Regulation of maternal food intake and mother-pup interactions by the Y5 receptor.
ABSTRACT Neuropeptide Y (NPY) is increased in the hypothalamus during lactation. To investigate the role of the NPY Y5 receptor during lactation, an antisense oligodeoxynucleotide (ODN) targeted to the NPY Y5 receptor, an equivalent scrambled ODN or vehicle, was chronically infused into the 3rd ventricle of lactating rats from day 8 postpartum. Y5 antisense ODN treatment reduced Y5 positive cell number in the paraventricular nucleus and resulted in significant reductions in food intake and litter growth. Litters from pair-fed vehicle treated dams gained significantly more weight than the litters of Y5 antisense ODN treated dams suggesting that decreased maternal food intake is not the only mechanism involved in suppressing litter weight gain. When mother-litter interaction was examined on day 13 pp, Y5 antisense ODN treated dams spent significantly less time on the nest and had significantly shorter nest bouts. These results suggest that in addition to regulating feeding behaviour, the Y5 receptor subtype may have previously unrecognised roles in the control of nesting behaviour during lactation with subsequent effects on litter growth rates.
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ABSTRACT: Optimization of HTS hit 1 for NPY Y5 receptor binding affinity, CYP450 inhibition, solubility and metabolic stability led to the identification of some orally available oxygen-linker derivatives for in vivo study. Among them, derivative 4i inhibited food intake induced by the NPY Y5 selective agonist, and chronic oral administration of 4i in DIO mice caused a dose-dependent reduction of body weight gain.Bioorganic & medicinal chemistry letters 11/2012; · 2.65 Impact Factor
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ABSTRACT: The proteolytic processing of neuropeptides has an important regulatory function and the peptide fragments resulting from the enzymatic degradation often exert essential physiological roles. The proteolytic processing generates, not only biologically inactive fragments, but also bioactive fragments that modulate or even counteract the response of their parent peptides. Frequently, these peptide fragments interact with receptors that are not recognized by the parent peptides. This review discusses tachykinins, opioid peptides, angiotensins, bradykinins, and neuropeptide Y that are present in the central nervous system and their processing to bioactive degradation products. These well-known neuropeptide systems have been selected since they provide illustrative examples that proteolytic degradation of parent peptides can lead to bioactive metabolites with different biological activities as compared to their parent peptides. For example, substance P, dynorphin A, angiotensin I and II, bradykinin, and neuropeptide Y are all degraded to bioactive fragments with pharmacological profiles that differ considerably from those of the parent peptides. The review discusses a selection of the large number of drug-like molecules that act as agonists or antagonists at receptors of neuropeptides. It focuses in particular on the efforts to identify selective drug-like agonists and antagonists mimicking the effects of the endogenous peptide fragments formed. As exemplified in this review, many common neuropeptides are degraded to a variety of smaller fragments but many of the fragments generated have not yet been examined in detail with regard to their potential biological activities. Since these bioactive fragments contain a small number of amino acid residues, they provide an ideal starting point for the development of drug-like substances with ability to mimic the effects of the degradation products. Thus, these substances could provide a rich source of new pharmaceuticals. However, as discussed herein relatively few examples have so far been disclosed of successful attempts to create bioavailable, drug-like agonists or antagonists, starting from the structure of endogenous peptide fragments and applying procedures relying on stepwise manipulations and simplifications of the peptide structures.Medicinal Research Reviews 06/2014; · 8.13 Impact Factor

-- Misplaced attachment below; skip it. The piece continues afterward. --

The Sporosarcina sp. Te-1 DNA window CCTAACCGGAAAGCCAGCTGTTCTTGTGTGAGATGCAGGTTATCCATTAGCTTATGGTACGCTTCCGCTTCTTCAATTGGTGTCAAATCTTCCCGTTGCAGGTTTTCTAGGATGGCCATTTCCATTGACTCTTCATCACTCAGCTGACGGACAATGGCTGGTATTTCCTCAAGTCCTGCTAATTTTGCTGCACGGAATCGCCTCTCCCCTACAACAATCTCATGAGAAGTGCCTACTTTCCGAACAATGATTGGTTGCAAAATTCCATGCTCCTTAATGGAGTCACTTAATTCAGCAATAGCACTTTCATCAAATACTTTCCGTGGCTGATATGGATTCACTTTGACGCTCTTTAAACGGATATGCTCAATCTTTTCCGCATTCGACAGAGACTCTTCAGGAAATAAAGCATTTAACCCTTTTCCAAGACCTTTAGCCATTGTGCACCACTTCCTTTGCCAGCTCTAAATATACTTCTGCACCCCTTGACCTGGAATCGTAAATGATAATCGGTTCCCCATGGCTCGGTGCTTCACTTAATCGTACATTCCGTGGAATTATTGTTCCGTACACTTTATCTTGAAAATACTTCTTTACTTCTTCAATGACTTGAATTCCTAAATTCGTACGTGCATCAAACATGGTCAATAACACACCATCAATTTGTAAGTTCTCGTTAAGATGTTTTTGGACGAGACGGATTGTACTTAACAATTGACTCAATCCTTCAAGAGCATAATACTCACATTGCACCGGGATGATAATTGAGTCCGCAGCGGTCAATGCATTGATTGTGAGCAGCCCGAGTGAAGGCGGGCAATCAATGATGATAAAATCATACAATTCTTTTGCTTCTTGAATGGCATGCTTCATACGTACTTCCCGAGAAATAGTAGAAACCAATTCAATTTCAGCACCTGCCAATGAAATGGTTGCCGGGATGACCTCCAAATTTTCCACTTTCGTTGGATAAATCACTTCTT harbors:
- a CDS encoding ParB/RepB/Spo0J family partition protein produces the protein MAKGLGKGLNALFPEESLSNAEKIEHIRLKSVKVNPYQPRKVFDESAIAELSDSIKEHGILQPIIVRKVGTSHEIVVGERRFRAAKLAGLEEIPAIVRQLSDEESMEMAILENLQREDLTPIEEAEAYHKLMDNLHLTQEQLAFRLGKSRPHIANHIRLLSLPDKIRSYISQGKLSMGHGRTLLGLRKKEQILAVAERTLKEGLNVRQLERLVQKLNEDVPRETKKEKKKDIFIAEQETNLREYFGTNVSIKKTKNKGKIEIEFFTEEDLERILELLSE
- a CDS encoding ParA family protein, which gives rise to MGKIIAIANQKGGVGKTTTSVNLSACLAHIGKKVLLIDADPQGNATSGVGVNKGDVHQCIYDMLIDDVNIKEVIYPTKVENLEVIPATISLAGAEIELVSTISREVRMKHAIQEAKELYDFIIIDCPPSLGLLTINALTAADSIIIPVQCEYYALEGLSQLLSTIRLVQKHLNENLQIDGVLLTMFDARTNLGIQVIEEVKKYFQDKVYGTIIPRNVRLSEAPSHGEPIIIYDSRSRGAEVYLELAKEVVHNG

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ABSTRACT: Optimization of lead compound 2 is described, mainly focusing on modification at the C-2 position of the benzimidazole core. Replacement of the phenyl linker of 2 with saturated rings resulted in identification of compound 8b which combines high Y5 receptor binding affinity with a good ADME profile leading to in vivo efficacy.Bioorganic & medicinal chemistry letters 09/2012; 22(21):6554-8. · 2.65 Impact Factor